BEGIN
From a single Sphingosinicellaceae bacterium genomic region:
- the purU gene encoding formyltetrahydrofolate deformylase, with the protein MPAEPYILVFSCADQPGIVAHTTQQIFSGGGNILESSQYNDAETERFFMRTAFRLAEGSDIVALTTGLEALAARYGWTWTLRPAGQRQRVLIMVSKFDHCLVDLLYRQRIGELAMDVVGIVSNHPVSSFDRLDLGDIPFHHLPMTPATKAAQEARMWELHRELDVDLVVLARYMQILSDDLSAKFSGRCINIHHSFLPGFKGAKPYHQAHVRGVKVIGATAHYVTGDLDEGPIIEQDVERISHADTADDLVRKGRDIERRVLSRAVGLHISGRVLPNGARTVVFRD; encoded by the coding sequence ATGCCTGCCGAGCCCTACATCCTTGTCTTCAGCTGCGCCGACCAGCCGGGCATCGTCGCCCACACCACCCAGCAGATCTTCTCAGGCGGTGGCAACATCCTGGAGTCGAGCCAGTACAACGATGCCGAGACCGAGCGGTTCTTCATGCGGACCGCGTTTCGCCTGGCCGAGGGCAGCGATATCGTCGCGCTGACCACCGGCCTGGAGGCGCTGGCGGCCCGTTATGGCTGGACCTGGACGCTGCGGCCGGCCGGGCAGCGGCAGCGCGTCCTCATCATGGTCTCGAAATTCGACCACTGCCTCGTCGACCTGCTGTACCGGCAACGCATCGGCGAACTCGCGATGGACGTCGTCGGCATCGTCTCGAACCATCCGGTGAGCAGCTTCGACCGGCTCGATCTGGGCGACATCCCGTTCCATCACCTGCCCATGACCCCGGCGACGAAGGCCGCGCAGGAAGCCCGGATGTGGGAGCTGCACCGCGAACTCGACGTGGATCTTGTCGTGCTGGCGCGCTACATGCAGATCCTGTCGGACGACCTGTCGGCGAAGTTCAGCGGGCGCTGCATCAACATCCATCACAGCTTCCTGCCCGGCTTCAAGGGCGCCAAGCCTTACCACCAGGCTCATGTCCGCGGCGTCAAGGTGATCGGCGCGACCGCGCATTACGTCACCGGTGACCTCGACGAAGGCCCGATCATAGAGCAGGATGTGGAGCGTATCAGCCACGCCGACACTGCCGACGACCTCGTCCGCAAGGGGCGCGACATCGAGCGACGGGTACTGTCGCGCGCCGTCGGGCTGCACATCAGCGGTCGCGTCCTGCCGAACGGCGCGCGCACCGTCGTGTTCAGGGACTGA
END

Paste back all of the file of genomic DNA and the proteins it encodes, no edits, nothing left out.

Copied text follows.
From a single Sphingosinicellaceae bacterium genomic region:
- the purU gene encoding formyltetrahydrofolate deformylase, with the protein MPAEPYILVFSCADQPGIVAHTTQQIFSGGGNILESSQYNDAETERFFMRTAFRLAEGSDIVALTTGLEALAARYGWTWTLRPAGQRQRVLIMVSKFDHCLVDLLYRQRIGELAMDVVGIVSNHPVSSFDRLDLGDIPFHHLPMTPATKAAQEARMWELHRELDVDLVVLARYMQILSDDLSAKFSGRCINIHHSFLPGFKGAKPYHQAHVRGVKVIGATAHYVTGDLDEGPIIEQDVERISHADTADDLVRKGRDIERRVLSRAVGLHISGRVLPNGARTVVFRD; encoded by the coding sequence ATGCCTGCCGAGCCCTACATCCTTGTCTTCAGCTGCGCCGACCAGCCGGGCATCGTCGCCCACACCACCCAGCAGATCTTCTCAGGCGGTGGCAACATCCTGGAGTCGAGCCAGTACAACGATGCCGAGACCGAGCGGTTCTTCATGCGGACCGCGTTTCGCCTGGCCGAGGGCAGCGATATCGTCGCGCTGACCACCGGCCTGGAGGCGCTGGCGGCCCGTTATGGCTGGACCTGGACGCTGCGGCCGGCCGGGCAGCGGCAGCGCGTCCTCATCATGGTCTCGAAATTCGACCACTGCCTCGTCGACCTGCTGTACCGGCAACGCATCGGCGAACTCGCGATGGACGTCGTCGGCATCGTCTCGAACCATCCGGTGAGCAGCTTCGACCGGCTCGATCTGGGCGACATCCCGTTCCATCACCTGCCCATGACCCCGGCGACGAAGGCCGCGCAGGAAGCCCGGATGTGGGAGCTGCACCGCGAACTCGACGTGGATCTTGTCGTGCTGGCGCGCTACATGCAGATCCTGTCGGACGACCTGTCGGCGAAGTTCAGCGGGCGCTGCATCAACATCCATCACAGCTTCCTGCCCGGCTTCAAGGGCGCCAAGCCTTACCACCAGGCTCATGTCCGCGGCGTCAAGGTGATCGGCGCGACCGCGCATTACGTCACCGGTGACCTCGACGAAGGCCCGATCATAGAGCAGGATGTGGAGCGTATCAGCCACGCCGACACTGCCGACGACCTCGTCCGCAAGGGGCGCGACATCGAGCGACGGGTACTGTCGCGCGCCGTCGGGCTGCACATCAGCGGTCGCGTCCTGCCGAACGGCGCGCGCACCGTCGTGTTCAGGGACTGA